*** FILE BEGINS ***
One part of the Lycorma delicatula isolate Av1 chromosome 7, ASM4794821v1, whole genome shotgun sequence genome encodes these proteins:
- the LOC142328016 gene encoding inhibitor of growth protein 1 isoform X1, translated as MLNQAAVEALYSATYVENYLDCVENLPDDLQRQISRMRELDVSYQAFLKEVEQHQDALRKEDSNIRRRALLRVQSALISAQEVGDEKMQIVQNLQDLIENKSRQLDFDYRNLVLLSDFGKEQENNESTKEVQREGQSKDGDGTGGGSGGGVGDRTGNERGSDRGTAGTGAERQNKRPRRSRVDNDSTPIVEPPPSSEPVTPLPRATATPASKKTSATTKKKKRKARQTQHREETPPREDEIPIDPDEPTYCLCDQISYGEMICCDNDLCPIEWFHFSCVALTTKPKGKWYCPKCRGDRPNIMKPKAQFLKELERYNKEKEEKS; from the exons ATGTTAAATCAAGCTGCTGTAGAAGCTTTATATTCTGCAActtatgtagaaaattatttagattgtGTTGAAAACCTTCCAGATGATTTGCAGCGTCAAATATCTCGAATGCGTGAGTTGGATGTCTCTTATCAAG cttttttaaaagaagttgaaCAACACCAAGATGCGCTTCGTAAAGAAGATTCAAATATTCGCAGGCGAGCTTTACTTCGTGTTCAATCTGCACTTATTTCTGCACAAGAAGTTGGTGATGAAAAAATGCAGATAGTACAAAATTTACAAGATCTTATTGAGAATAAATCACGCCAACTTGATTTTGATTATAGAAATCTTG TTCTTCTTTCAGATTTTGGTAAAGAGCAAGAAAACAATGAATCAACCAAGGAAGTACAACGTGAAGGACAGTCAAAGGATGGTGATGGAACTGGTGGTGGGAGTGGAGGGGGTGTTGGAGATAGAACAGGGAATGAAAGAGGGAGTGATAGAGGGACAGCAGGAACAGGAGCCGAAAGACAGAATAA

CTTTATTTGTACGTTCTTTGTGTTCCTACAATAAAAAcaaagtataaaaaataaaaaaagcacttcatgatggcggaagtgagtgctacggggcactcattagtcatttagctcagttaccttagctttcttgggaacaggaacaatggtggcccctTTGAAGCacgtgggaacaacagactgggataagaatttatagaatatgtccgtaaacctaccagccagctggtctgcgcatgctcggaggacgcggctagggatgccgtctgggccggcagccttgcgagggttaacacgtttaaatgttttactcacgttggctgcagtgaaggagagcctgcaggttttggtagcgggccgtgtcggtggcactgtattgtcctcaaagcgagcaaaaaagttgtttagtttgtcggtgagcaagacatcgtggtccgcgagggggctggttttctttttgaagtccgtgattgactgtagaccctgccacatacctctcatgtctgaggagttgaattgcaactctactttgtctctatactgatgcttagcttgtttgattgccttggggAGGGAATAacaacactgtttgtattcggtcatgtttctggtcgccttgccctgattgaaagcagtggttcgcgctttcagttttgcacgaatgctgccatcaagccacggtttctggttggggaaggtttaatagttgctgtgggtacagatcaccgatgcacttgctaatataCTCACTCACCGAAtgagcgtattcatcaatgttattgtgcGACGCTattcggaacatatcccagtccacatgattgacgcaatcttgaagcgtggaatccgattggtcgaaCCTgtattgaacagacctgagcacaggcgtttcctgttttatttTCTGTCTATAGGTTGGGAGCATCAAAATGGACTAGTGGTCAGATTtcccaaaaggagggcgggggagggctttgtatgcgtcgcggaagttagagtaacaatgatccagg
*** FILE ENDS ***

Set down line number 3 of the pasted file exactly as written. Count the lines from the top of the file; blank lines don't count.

CTTTATTTGTACGTTCTTTGTGTTCCTACAATAAAAAcaaagtataaaaaataaaaaaagcacttcatgatggcggaagtgagtgctacggggcactcattagtcatttagctcagttaccttagctttcttgggaacaggaacaatggtggcccctTTGAAGCacgtgggaacaacagactgggataagaatttatagaatatgtccgtaaacctaccagccagctggtctgcgcatgctcggaggacgcggctagggatgccgtctgggccggcagccttgcgagggttaacacgtttaaatgttttactcacgttggctgcagtgaaggagagcctgcaggttttggtagcgggccgtgtcggtggcactgtattgtcctcaaagcgagcaaaaaagttgtttagtttgtcggtgagcaagacatcgtggtccgcgagggggctggttttctttttgaagtccgtgattgactgtagaccctgccacatacctctcatgtctgaggagttgaattgcaactctactttgtctctatactgatgcttagcttgtttgattgccttggggAGGGAATAacaacactgtttgtattcggtcatgtttctggtcgccttgccctgattgaaagcagtggttcgcgctttcagttttgcacgaatgctgccatcaagccacggtttctggttggggaaggtttaatagttgctgtgggtacagatcaccgatgcacttgctaatataCTCACTCACCGAAtgagcgtattcatcaatgttattgtgcGACGCTattcggaacatatcccagtccacatgattgacgcaatcttgaagcgtggaatccgattggtcgaaCCTgtattgaacagacctgagcacaggcgtttcctgttttatttTCTGTCTATAGGTTGGGAGCATCAAAATGGACTAGTGGTCAGATTtcccaaaaggagggcgggggagggctttgtatgcgtcgcggaagttagagtaacaatgatccagg